Ms PATTEN (Northern Metropolitan) (23:34): My adjournment matter is for the Minister for Police and Emergency Services, and the action I am seeking is for her to instruct Victoria Police to immediately introduce a racial profile monitoring system.
We know that it has been three years since Victoria Police stated that they would introduce a monitoring system to check the level of racial profiling in police activities, but they have not. The research points to the fact that they are stopping people because of the colour of their skin, and we know that there is no doubt that that is linked to the increased levels of incarceration of our Aboriginal brothers and sisters and Aboriginal children in our community as well as other people of colour.
Police now record a variety of data when they stop someone, when they interact, and that will include the reason for the stop, the location, the time and the outcome. Racial monitoring would make it mandatory to include the perceived race or ethnicity. It would not be a requirement for the police to ask those people about that, just for them to identify what the ethnicity was that they think. We know that research from Canada and the UK has shown that these types of racial monitoring systems immediately reduce the number of unnecessary stops as they make officers reflect on whether the person’s race played a part in their decision to stop them. With this data VicPol can work towards reducing racial profiling in police and improve transparency.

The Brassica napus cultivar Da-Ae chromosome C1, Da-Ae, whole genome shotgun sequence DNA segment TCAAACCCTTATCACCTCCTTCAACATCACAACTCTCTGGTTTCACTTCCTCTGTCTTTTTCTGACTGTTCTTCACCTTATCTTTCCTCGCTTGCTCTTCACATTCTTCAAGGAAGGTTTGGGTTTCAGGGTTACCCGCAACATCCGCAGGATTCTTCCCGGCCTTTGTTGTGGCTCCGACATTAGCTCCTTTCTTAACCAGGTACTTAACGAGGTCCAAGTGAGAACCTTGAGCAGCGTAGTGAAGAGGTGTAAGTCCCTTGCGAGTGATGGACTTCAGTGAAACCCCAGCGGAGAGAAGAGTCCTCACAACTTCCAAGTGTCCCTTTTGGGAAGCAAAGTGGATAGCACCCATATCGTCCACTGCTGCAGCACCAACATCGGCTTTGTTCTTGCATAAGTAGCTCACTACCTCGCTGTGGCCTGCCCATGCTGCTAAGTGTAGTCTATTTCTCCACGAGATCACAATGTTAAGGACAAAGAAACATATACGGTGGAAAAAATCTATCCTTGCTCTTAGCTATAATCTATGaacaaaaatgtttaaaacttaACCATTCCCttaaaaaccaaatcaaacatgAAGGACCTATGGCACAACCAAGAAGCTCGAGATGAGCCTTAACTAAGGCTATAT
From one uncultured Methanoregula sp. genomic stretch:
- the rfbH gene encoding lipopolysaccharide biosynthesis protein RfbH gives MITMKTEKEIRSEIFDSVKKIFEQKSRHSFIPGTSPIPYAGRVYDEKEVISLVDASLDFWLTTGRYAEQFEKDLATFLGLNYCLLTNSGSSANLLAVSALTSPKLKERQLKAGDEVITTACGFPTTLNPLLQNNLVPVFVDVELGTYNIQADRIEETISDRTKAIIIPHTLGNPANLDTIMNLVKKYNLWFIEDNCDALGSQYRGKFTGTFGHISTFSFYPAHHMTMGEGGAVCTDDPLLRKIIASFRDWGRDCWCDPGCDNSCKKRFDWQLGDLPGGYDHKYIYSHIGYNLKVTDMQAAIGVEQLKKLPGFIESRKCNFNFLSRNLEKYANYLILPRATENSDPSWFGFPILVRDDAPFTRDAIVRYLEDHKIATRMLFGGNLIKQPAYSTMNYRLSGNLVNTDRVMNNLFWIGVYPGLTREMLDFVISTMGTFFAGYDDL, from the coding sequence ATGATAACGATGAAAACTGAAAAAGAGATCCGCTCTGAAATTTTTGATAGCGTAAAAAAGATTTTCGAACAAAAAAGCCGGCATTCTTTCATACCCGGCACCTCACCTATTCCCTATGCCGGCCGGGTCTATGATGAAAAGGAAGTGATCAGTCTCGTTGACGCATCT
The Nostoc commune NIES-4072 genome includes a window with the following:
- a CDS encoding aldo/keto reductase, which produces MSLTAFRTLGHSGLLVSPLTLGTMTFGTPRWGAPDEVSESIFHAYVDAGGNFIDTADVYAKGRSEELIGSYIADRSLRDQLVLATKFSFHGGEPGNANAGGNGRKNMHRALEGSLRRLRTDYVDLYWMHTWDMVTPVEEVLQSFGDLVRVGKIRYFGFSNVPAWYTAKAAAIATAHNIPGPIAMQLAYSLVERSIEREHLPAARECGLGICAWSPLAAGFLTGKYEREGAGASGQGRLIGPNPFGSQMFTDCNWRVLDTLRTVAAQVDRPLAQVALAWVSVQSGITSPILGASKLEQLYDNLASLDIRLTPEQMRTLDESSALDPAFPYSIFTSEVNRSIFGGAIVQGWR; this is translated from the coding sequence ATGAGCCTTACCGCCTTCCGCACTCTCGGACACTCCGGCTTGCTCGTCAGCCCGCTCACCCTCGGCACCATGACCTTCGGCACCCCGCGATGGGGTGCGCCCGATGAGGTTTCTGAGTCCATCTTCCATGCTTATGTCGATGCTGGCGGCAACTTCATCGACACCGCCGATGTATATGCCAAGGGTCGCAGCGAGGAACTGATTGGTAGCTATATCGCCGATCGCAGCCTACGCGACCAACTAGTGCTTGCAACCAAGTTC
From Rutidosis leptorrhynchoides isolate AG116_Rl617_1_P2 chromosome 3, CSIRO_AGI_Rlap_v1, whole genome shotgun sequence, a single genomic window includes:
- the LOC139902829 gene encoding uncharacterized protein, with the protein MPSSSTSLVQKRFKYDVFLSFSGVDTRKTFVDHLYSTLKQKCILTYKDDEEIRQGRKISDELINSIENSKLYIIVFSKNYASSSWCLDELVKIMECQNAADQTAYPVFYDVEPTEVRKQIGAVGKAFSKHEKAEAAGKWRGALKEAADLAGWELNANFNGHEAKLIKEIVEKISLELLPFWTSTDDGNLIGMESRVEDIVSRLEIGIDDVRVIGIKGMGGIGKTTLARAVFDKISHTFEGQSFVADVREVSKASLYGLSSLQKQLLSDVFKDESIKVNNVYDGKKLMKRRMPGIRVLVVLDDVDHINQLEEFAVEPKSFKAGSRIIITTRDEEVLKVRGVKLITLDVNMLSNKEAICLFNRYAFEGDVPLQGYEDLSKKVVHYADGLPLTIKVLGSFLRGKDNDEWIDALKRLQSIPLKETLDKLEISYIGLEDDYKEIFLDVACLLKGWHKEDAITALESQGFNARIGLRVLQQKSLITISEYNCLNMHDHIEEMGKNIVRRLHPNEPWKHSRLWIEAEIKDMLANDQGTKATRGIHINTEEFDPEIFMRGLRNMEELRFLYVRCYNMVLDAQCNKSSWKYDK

This is a call that has been going for a number of years. As I say, the police said they would do it three years ago. Acting Chief Commissioner Andrew Crisp in 2017 told the Flemington and Kensington Community Legal Centre that Victoria Police would incorporate racial profiling as part of their transparency and accountability monitoring group, but they have not. We know in New South Wales where this type of profiling is monitored that the COVID-19 fines disproportionately affected our Aboriginal communities, but here we just do not know because we are not measuring it.
Look, the government could be doing so many things this week to reflect on the actions that our community took—the outbursts, the outrage, the outpouring of sympathy—around the deaths in custody and around the deaths of black people that we saw in America. They could be removing public drunkenness as an offence, they could be conducting an audit into the recommendations, but the action I seek is a simple one: that they immediately start collecting data on the race and ethnicity of the people they stop.